Carr was, among other things, the author of The Night of the Gun, his 2008 memoir about hitting rock, rock bottom before recovering and eventually becoming a columnist for the New York Times.
He was also a 1974 alumnus of my high school in suburban Minneapolis:
It was assumed that I would go to Benilde High School, a suburban all-boys Catholic school where my older brothers had gone. We were expected to work summers and pay half the tuition. I caddied at a Jewish country club, came up with my share, and hated nearly every second of it. Benilde had the same triumvirate that existed in every high school at the time: jocks, nerds, and freaks. I self-assigned to the freaks.
As I remember it, Benilde-St. Margaret's, as it came to be known by the time I arrived for my junior year in 1974 (it merged with a girls' school after Carr graduated), was divided into "burnouts," of which I assume Carr was one, and "straights," which included me (surprised?). So it's just as well we never met; I kind of doubt Carr would have liked me -- he was cool and I wasn't. (I did know his cousin, though -- a little.)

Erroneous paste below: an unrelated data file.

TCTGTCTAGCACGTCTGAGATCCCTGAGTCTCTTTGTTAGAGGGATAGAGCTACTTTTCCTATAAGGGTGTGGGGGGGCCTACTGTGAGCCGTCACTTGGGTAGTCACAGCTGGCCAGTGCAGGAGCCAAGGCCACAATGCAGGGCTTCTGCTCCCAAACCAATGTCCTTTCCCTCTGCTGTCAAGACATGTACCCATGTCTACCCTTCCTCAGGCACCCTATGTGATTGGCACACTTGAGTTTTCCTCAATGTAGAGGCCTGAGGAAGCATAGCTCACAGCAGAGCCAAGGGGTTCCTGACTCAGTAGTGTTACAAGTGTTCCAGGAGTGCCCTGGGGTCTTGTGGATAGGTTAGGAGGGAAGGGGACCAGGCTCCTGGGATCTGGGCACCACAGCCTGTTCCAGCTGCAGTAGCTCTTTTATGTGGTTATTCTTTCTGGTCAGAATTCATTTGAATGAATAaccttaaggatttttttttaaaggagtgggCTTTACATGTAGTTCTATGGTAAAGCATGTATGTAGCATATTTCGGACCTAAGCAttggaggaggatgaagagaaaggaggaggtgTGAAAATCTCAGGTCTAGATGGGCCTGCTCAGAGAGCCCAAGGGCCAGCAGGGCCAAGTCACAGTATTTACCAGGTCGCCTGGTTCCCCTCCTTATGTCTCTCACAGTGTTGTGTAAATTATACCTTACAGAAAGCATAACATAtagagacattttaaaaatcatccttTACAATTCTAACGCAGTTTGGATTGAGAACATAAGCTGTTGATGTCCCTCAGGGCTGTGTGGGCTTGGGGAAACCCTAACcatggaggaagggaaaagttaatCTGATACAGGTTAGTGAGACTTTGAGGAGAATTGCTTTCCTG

I once emailed Carr to tell him how much I enjoyed his writing. And to my surprise he actually answered me, briefly, something on the order of "Gee, thanks Mike." (I read later that Carr answered almost all his emails.) I tried to engage him further but heard nothing more. Like I said, he was cool and I wasn't. I just hope he didn't think I was stalking him.